When she asked why I told her those are fields where you can be wrong most of the time and still make decent money.

  6. These people could not be more self-conscious in drawing attention to themselves.

  7. “...many have turned to activism and supporting environmental justice movements. This is very meaningful work and can also create a sense of despair, burnout, anger, hopelessness, and other distressing emotions.”

    Ah, “environmental justice”. “Justice” is a term used by many, if not most, without defining exactly what “justice” one is talking about in a particular discussion. In this particular case the discussion surrounds Cosmic Justice.

    Yep, social justice for nature.

    Problem is, a super deity at the dawn of time did not exist to lay out the rules for Cosmic Justice and therefore did not implement Cosmic Justice. One can clearly wish for Cosmic Justice, but it is merely wishful thinking (a mirage).

    So... if one suffers from “a sense of despair, burnout, anger, hopelessness, and other distressing emotions” regarding environmental justice, one is then NOT suffering from the same despair as the desert traveler that in the end indeed realizes a mirage is nonexistent. Rather, one is suffering from the despair of believing in, perpetuating, and otherwise creating a living, breathing, thinking, decision making Cosmic Justice entity ...out of the mirage, and deeming it as continuously existent.

  8. Cochrane asks, "where is the safe space for … people who wish for basic facts in public policy?"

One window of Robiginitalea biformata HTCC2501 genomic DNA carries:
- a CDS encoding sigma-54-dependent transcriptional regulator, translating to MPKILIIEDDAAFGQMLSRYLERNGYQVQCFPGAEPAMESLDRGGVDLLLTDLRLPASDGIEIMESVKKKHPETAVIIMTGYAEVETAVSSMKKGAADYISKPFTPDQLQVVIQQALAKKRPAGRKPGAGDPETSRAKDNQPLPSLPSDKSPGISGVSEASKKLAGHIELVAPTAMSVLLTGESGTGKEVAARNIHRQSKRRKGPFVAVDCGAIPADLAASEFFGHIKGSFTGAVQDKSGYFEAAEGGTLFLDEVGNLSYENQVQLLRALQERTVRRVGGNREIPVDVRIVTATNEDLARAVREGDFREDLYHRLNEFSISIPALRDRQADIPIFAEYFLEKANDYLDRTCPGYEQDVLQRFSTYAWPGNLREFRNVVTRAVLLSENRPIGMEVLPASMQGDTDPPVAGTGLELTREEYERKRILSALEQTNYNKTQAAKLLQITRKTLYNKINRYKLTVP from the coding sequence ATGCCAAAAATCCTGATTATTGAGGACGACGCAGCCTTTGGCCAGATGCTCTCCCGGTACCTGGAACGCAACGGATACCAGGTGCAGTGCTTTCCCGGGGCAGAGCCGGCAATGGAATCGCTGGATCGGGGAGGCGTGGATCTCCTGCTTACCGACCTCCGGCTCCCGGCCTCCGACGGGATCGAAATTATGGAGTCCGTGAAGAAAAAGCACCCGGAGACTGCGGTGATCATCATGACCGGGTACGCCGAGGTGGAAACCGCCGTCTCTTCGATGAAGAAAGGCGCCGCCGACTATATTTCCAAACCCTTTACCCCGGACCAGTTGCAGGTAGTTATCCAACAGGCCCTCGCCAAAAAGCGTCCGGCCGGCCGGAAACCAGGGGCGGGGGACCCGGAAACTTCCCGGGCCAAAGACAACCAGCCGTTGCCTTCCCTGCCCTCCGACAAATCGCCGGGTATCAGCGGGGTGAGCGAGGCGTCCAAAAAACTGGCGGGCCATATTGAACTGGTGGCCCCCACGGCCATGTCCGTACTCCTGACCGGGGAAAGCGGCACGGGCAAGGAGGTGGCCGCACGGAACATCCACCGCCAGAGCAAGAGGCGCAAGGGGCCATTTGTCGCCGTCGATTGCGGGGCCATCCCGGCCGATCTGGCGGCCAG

He might have responded, "to get at the truth about climate change, go and read a consensus statement from a distinguished scientific body. For example, see the latest report of the Intergovernmental Panel on Climate Change."

    But no, instead Cochrane refers us to a right-wing dissident scientist's personal web site. As a matter of science, how very disappointing.

    1. Cochrane replies dismissively above: "Here are some choice quotes from the latest IPCC report."

      Of course, Cochrane the distinguished scholar recognizes the logical fallacy in this stance here against the IPCC's work. (Hint: critically important context is omitted from these excerpts of the IPCC report.)

      This illustrates a larger point: some professors, perhaps as a welcome respite from more demanding intellectual work, also indulge in polemics. These academics, being human, also enjoy a bit of public venting, ranting and other displays of emotional reasoning, with the rest of us. (Harald Uhlig's tweets are a recent case in point.) This behavior occurs on both the left and the right.

      A really pernicious result may arise, however, from this admixture of scholarship and polemics, I believe, as we collectively struggle with hyper-partisanship and tribalism. It is pouring gasoline on the fire. We should expect those with greater ability to behave more responsibly.